It was the perfect plan. Lucy was conceived in April 2000 and she was due to come in January 2001, three weeks after Canada’s mandatory one-year maternity leave was due to take effect.
And then my husband said the C-word. You know the one: C**T.
It was December 22, and we were enjoying a lovely pre-Christmas evening with some good friends. Having wrapped up dinner, we gathered around the fire to exchange gifts. They were expecting their first just a few weeks after us so we presented what we thought was an appropriate gift. A book entitled, Where did I come from?
Yes, it was early days, but soon enough that bump curled up inside Sarah was going to ask that dreaded question, so we thought we’d help prepare them. (We also picked up a copy for ourselves.) I didn’t realize at the time that the author, Peter Mayle, is the very man who wrote A Year in Provence and Toujours Provence, two equally witty but far more appetizing reads. But back to my story.
Now, my ex-husband isn’t somebody I would call a funny guy. When I laughed, I was usually laughing at him, not with him. On those odd occasions when he did deliver a killer one-liner, I’d split my gut laughing. On this particular occasion, I went a step further. I went into labour.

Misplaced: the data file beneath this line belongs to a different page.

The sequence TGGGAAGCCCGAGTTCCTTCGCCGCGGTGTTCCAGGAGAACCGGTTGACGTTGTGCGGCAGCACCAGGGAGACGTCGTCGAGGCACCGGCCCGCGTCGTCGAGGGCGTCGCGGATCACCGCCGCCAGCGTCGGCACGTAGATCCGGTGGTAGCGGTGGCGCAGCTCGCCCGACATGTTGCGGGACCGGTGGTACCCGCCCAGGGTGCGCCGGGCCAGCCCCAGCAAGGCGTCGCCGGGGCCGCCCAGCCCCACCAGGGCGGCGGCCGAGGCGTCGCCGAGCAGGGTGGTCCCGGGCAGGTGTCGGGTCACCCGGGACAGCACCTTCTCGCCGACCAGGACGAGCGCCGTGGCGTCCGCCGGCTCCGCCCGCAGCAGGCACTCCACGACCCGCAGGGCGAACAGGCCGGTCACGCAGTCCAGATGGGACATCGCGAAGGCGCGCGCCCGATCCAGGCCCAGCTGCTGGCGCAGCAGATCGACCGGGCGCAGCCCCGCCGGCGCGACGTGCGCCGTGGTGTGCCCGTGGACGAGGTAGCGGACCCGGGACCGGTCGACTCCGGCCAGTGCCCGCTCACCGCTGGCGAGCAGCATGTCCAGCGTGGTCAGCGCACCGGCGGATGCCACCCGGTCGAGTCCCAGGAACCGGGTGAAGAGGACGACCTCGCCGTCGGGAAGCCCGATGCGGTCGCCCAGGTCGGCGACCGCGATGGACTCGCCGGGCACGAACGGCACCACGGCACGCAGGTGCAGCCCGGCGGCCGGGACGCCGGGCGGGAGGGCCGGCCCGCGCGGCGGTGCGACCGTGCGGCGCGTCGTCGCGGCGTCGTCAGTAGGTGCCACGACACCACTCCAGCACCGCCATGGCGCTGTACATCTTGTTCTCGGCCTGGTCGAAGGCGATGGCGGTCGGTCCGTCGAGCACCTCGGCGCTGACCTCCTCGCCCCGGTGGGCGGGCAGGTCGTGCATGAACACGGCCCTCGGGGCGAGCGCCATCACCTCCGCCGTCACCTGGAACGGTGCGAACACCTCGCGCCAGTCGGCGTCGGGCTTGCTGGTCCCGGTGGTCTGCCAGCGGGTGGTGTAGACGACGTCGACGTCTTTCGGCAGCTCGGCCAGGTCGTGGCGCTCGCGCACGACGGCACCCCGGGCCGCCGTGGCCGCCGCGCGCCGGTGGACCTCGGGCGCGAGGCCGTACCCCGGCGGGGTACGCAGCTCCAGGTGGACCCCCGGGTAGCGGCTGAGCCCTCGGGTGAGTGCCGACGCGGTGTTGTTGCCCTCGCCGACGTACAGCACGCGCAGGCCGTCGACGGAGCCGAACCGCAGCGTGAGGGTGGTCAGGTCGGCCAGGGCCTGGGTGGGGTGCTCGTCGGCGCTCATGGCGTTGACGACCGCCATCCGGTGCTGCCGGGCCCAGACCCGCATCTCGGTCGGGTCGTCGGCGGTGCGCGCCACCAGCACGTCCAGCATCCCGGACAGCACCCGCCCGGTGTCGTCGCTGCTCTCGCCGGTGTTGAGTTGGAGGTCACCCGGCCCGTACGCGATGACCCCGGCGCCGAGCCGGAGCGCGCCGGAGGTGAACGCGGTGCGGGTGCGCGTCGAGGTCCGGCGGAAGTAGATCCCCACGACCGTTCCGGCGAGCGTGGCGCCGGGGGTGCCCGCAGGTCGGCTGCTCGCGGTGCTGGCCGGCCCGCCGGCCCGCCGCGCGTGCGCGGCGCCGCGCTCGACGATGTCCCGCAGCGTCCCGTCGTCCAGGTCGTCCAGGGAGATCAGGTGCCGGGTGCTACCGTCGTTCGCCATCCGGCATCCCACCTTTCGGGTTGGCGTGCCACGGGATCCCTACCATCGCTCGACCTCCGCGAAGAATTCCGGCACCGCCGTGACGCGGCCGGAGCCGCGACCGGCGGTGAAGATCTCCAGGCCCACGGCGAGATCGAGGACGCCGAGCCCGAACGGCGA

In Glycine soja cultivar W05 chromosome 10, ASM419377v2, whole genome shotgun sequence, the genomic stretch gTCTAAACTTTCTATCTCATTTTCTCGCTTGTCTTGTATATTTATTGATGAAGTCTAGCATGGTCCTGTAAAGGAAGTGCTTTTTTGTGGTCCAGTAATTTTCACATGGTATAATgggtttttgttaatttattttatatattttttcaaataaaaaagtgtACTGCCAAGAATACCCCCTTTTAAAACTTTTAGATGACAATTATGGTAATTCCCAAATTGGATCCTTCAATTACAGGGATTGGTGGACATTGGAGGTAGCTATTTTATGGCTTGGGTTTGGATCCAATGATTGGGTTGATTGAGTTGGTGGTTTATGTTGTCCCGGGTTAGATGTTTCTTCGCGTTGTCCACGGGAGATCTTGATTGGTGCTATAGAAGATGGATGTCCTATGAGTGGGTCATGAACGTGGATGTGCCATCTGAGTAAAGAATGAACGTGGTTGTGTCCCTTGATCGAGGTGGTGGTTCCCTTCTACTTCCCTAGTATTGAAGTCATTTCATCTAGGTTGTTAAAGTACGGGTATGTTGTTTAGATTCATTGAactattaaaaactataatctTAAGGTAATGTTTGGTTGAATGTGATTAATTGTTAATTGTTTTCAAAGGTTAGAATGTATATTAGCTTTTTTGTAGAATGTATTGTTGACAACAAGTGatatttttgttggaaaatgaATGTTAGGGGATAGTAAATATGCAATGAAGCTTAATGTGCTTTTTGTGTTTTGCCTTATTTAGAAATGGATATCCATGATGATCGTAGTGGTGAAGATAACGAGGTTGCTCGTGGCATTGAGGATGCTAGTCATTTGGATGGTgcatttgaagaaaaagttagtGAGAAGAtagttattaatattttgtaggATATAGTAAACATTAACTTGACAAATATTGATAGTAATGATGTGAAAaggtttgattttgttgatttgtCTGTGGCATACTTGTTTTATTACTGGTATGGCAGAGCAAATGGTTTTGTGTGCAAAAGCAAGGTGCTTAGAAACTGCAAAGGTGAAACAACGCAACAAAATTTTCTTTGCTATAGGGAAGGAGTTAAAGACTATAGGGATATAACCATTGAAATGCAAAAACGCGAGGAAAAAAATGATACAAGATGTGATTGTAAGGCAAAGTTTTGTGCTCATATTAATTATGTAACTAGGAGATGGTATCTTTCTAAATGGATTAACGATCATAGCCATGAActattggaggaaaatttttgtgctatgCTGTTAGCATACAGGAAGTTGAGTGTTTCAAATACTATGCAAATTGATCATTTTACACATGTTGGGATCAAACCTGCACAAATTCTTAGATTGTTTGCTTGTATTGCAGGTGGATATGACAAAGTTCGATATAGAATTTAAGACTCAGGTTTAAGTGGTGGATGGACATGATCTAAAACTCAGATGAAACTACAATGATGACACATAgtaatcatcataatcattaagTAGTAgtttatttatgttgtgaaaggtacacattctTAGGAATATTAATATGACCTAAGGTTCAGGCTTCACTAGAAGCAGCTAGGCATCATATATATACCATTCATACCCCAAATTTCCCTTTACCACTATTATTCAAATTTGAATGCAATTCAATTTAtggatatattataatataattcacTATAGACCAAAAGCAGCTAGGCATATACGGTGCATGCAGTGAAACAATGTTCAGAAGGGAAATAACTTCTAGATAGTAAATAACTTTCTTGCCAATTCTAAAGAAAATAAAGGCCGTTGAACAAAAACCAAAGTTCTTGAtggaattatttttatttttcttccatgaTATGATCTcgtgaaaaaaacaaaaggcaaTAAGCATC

After they’d opened their gift, we thought it would be fun to have Dad-to-be Dave read it to us out loud. Much to our delight, he obliged. Having already read it from cover to cover – it was a gripping read, let me tell you – I was looking particularly forward the genitalia descriptions.
I can’t quote from it exactly (Lucy’s 16 now, she knows how she got here and our copy is long gone) but after introducing the PENIS, the author shares some friendly nicknames, willy being one of the obvious ones. And then he gets to VAGINA.
I remember him saying the vagina looks kind of like an upside down bottom (maybe a five-year-old’s does, but mine certainly doesn’t). He then goes on to say there aren’t really any friendly names for the vagina. Cue the comedian.
“Of course there are. What about C**T?”
And that, ladies and gents, is when I laughed so hard, I popped my cork. Lucy was born 23 hours later.
While this book cost me six-months of maternity benefits (Lucy came eight days before the one-year policy kicked in), it was worth it for the memories. And they didn’t stop there.
About six weeks after she arrived, my parents came to stay. One evening, my dear father agreed to read this story out loud. His face was dead pan. His voice sing-songy but even. His big, bushy eyebrows were the only thing hinting at the slight discomfort he was feeling. A few minutes in, we were back there. “There aren’t really any friendly names for the vagina,” he read, to which my very straight-laced mother responded:
“What about pussy?”
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